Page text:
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Latin America
7:34 am
Thu September 6, 2012

Guess Who's Chopping Down The Amazon Now?

Loggers discuss the day's plan in a camp called Puesto Viejo, or "old post."
Carlos Villalon for NPR

Originally published on Thu September 6, 2012 5:20 pm

Though Brazil's Amazon has been the focus of environmental groups for decades, the deforestation rate there has fallen dramatically in recent years as clear-cutting of Amazonian jungle in eight other countries has started to rise.

As a result, the 40 percent of Amazonia located in a moon-shaped arc of countries from Bolivia to Colombia to French Guiana faces a more serious threat than the jungle in Brazil. The culprits range from ranching to soybean farming, logging to infrastructure development projects.

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Europe
7:17 am
Thu September 6, 2012

European Central Bank Announces Euro Plan

Originally published on Thu September 6, 2012 9:02 am

Transcript

RENEE MONTAGNE, HOST:

OK, over in Europe there's been a lot debate on what to do about the troubled currency. And today the European Central Bank announced a new plan to bolster the euro at a meeting in Frankfurt. Bank president Mario Draghi is under immense pressure to prevent the collapse of Europe's monetary union. The bank did not lower interest rates, as some investors hoped, but did unveil steps to ease the eurozone's debt crisis. NPR's Jim Zarroli is in Germany, following the events, and he joins us now. Good morning.

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The Two-Way
6:57 am
Thu September 6, 2012

Putin Flies With Migrating Cranes, Opines About Group Sex; Seriously

Russian President Vladimir Putin, dressed to ... lead wild cranes as they migrate.
Alexey Druzhinin/pool AFP/Getty Images

Originally published on Thu September 6, 2012 10:50 am

Keeping up with the things Russian President Vladimir Putin says and does that set him apart from other world leaders could be a full time job. Today alone there's word:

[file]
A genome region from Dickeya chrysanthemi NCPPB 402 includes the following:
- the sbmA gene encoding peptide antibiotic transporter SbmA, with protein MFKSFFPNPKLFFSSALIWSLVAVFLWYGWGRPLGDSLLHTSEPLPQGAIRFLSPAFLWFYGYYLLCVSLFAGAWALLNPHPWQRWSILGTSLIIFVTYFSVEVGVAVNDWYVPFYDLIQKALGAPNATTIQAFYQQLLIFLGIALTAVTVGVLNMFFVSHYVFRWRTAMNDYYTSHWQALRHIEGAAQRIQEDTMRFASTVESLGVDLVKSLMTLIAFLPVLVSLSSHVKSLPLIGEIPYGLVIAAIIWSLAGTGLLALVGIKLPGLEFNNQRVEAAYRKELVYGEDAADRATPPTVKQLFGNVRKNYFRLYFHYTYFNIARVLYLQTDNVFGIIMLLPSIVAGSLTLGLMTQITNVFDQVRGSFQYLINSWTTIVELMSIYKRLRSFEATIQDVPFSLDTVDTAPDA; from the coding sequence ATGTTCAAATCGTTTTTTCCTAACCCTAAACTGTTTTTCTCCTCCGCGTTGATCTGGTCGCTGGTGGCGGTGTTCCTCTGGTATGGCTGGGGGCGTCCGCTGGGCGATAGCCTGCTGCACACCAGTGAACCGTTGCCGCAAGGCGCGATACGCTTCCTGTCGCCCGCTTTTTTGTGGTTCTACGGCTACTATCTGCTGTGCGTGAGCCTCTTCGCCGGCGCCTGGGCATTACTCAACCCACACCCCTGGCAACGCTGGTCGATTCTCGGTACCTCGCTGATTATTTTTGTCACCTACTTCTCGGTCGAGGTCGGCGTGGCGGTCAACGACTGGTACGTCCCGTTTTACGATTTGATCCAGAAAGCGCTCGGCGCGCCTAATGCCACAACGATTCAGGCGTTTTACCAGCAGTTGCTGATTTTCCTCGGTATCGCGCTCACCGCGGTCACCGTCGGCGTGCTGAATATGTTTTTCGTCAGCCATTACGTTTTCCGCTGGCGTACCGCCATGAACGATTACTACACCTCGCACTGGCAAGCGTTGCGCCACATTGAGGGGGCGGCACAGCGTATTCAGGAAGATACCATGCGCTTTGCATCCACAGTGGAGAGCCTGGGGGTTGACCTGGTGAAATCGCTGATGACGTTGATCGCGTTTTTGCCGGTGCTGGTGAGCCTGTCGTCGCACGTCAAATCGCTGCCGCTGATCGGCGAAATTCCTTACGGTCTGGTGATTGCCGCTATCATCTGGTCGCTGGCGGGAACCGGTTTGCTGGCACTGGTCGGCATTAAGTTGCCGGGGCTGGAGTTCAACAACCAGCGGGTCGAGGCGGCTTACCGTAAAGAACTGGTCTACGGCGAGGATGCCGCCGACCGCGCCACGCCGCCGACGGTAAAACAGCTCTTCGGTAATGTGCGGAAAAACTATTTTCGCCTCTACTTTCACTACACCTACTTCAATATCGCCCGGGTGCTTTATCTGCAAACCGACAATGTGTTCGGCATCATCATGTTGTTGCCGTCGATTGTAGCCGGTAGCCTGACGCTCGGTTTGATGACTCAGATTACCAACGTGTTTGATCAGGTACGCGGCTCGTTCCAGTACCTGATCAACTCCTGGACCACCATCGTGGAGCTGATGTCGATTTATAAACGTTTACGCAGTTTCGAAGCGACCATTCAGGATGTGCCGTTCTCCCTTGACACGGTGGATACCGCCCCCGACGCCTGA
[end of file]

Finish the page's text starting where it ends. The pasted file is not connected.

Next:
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Shots - Health Blog
6:54 am
Thu September 6, 2012

Detergent Packs Lead To Injuries Overseas, Too

A label warns parents to keep Tide laundry detergent packets away from small children.
Pat Sullivan AP

Scottish doctors report treating five children for injuries after swallowing liquid detergent capsules during the last year and a half.

The kids, all younger than 2, showed up in the emergency room with similar symptoms: drooling and stridor (breathing marked by a whistling sound caused by a narrowed airway). Most were treated with steroids and the placement of tubes to help the kids breath.

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The Salt
6:50 am
Thu September 6, 2012

Extreme Weather Means Extreme Food Prices Worldwide, Aid Agency Warns

Somali girls line up to receive a hot meal in Mogadishu last year after the worst drought in the Horn of Africa in decades, compounded by war, put millions in danger of starvation.
Roberto Schmmidt AFP/Getty Images

Originally published on Wed September 19, 2012 1:11 pm

Reducing greenhouse gases and saving the polar bears tend to dominate discussions on climate change. But to the booming world population, one climate change issue may be even more pressing – hunger.

A new report by a leading international relief agency warns that climate change will increase the risk of large spikes in global food prices in the future, and lead to more hungry people in the world. That's because extreme weather like droughts, floods and heat waves are predicted to become much more frequent as the planet heats up.

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